What has changed?
You may have noticed that after a recent update, the AdBlock for Safari Mac app permissions have changed. Maybe you saw the following notification:
Or maybe you discovered the AdBlock Icon extension shows an additional permission in Safari Extensions Preferences after updating the app:
The new permission looks scary. It's meant to! Browser makers want to catch your attention. It's important that you know what access you're granting to any software you install. The AdBlock Icon extension can see all the information displayed on a web page or that you enter in a web form. But don't worry. We (the humans behind AdBlock) don't read that information or use it for any nefarious or sneaky purposes. Learn more about what information we know about you and how we use it.
Why do you need the "Webpage Contents" permission?
What are you changing on web pages I visit?
Great question! The answer comes in two parts.
Part 1: Removing something that was there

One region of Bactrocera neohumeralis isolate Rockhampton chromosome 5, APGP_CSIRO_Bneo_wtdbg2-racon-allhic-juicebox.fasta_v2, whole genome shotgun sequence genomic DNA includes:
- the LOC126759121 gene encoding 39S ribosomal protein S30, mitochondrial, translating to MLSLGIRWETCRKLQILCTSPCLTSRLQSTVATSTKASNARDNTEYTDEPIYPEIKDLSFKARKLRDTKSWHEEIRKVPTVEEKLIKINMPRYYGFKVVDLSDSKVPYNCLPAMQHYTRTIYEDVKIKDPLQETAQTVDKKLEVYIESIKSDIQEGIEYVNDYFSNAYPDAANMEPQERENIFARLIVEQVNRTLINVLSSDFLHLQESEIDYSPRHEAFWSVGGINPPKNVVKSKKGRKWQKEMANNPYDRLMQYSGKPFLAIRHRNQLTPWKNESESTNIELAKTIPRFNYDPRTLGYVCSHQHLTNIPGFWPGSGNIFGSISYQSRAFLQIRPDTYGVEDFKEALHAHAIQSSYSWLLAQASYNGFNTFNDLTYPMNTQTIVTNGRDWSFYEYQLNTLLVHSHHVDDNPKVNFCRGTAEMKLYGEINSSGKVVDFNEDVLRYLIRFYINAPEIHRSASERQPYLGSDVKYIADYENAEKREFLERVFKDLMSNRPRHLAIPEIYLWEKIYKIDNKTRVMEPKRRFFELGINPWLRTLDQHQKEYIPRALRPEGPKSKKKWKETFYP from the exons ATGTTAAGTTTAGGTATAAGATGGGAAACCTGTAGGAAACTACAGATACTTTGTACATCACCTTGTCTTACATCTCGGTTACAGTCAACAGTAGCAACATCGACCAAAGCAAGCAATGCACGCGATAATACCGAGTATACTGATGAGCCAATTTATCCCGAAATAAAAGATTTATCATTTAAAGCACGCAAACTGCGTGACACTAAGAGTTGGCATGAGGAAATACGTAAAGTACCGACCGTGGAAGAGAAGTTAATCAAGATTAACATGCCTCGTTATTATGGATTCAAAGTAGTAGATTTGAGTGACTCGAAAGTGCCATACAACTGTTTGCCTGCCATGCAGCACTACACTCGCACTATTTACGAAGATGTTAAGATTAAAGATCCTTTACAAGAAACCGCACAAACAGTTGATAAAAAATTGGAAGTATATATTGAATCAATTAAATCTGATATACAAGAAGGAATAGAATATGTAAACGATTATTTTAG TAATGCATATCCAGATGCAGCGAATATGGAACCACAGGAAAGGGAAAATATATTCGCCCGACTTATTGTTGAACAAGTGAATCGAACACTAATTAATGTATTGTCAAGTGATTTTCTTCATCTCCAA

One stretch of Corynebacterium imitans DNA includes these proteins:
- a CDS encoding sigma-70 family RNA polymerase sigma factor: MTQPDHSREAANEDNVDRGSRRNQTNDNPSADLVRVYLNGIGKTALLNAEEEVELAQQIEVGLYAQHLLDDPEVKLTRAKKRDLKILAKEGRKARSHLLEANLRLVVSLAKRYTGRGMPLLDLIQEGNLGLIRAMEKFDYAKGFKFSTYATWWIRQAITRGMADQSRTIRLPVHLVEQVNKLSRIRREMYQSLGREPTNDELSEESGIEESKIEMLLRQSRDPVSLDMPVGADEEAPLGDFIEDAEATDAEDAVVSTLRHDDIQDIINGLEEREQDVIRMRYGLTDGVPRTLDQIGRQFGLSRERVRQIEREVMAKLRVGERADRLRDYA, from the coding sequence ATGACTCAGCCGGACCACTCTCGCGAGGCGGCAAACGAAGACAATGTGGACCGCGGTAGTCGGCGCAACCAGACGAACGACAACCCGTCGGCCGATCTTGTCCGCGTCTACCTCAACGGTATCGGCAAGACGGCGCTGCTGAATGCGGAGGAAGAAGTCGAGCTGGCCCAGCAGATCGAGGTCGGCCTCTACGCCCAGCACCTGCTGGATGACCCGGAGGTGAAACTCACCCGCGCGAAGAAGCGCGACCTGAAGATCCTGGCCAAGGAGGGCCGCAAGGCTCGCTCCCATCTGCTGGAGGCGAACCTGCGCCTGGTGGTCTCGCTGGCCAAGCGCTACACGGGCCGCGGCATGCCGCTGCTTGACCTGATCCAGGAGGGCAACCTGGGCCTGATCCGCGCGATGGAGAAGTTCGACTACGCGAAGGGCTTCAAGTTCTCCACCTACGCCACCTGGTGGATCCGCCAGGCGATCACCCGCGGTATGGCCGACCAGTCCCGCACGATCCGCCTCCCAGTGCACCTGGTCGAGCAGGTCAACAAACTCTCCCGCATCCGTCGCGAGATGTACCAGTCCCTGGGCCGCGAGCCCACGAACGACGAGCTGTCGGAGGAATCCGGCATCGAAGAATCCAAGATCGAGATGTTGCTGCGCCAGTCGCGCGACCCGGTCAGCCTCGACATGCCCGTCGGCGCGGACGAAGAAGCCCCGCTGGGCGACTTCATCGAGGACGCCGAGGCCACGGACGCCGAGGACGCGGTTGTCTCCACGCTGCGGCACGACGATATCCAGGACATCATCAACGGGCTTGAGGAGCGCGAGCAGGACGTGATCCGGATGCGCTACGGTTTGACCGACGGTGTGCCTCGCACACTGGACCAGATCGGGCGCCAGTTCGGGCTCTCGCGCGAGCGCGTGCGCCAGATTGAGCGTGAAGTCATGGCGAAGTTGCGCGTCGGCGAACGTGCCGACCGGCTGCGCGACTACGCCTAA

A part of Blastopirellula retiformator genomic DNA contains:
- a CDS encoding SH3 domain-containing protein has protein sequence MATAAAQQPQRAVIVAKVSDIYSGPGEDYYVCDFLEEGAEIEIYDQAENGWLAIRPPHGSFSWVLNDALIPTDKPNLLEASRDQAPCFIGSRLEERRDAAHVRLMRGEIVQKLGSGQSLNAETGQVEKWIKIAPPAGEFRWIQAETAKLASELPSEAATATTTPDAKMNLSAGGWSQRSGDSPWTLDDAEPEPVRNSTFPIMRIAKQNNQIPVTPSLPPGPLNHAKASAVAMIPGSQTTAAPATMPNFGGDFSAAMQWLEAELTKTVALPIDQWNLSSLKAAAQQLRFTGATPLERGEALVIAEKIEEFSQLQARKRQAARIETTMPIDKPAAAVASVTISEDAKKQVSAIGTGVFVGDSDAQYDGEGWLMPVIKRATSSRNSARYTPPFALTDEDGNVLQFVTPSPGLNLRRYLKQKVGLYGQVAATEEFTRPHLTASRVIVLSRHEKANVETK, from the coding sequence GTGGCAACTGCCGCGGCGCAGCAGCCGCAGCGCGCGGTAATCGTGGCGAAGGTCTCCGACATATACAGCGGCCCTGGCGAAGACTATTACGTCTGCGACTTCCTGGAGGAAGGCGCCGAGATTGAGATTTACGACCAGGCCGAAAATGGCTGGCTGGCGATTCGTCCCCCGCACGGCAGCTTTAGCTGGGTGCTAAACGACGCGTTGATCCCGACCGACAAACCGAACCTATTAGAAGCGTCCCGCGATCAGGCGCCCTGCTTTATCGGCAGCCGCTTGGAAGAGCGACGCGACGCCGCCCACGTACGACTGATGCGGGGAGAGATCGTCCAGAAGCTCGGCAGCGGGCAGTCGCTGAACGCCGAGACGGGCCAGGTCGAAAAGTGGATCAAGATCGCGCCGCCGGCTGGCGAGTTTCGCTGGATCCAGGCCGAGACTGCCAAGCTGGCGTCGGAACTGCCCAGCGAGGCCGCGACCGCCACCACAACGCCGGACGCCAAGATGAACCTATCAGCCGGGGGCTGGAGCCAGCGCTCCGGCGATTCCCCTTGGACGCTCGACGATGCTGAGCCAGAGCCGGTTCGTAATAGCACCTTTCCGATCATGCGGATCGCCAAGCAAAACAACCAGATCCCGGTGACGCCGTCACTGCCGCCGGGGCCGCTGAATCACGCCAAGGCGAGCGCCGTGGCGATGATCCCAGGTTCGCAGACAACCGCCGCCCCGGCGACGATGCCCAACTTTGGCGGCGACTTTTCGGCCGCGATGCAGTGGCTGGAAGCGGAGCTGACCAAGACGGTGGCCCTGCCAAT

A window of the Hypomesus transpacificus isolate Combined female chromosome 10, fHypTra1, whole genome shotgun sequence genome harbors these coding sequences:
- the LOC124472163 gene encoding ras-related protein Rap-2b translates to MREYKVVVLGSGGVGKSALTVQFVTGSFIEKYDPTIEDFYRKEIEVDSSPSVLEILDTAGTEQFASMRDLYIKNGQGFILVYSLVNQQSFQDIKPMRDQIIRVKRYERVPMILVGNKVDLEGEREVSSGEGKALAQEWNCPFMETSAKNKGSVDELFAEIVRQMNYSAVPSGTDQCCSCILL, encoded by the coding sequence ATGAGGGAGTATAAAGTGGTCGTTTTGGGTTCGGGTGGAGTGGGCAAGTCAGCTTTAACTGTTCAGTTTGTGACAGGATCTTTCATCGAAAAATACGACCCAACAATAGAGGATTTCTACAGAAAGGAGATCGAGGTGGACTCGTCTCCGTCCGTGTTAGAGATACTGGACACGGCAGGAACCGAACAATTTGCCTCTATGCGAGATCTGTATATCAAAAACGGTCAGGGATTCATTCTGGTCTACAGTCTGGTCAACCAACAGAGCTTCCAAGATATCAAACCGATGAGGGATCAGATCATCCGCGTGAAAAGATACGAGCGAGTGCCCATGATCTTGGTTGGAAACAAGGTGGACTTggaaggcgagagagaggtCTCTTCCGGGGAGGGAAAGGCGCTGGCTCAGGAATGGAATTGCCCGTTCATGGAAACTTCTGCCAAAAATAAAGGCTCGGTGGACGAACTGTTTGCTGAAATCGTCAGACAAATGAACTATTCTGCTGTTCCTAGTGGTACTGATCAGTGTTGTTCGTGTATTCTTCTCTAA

All versions of AdBlock (like all ad blockers in general) try to hide ads they can't prevent from being downloaded. To hide an ad, we tweak the web page code that displays it. In other words, we change the page so that it doesn't include downloaded ads.
Part 2: Adding something new
Most versions of AdBlock also tweak the page code to display our whitelist wizard on request. In other words, we change the page to include an element that wasn't originally present. The wizard allows users to interact with AdBlock to fine-tune the exception rule it creates. We added a whitelist wizard to our Mac app in the version 1.15.0 release. The part of the Mac app that displays the wizard is the AdBlock Icon extension, which opens the AdBlock menu in Safari. And that is why AdBlock Icon now needs "Webpage Contents" permission.
Ad Blocking 101 (or, what are "whitelisting," "blacklisting," and "hiding" rules and why should I care?)
Getting started with the AdBlock for Safari app (or, what is the "AdBlock Icon" extension, anyway?)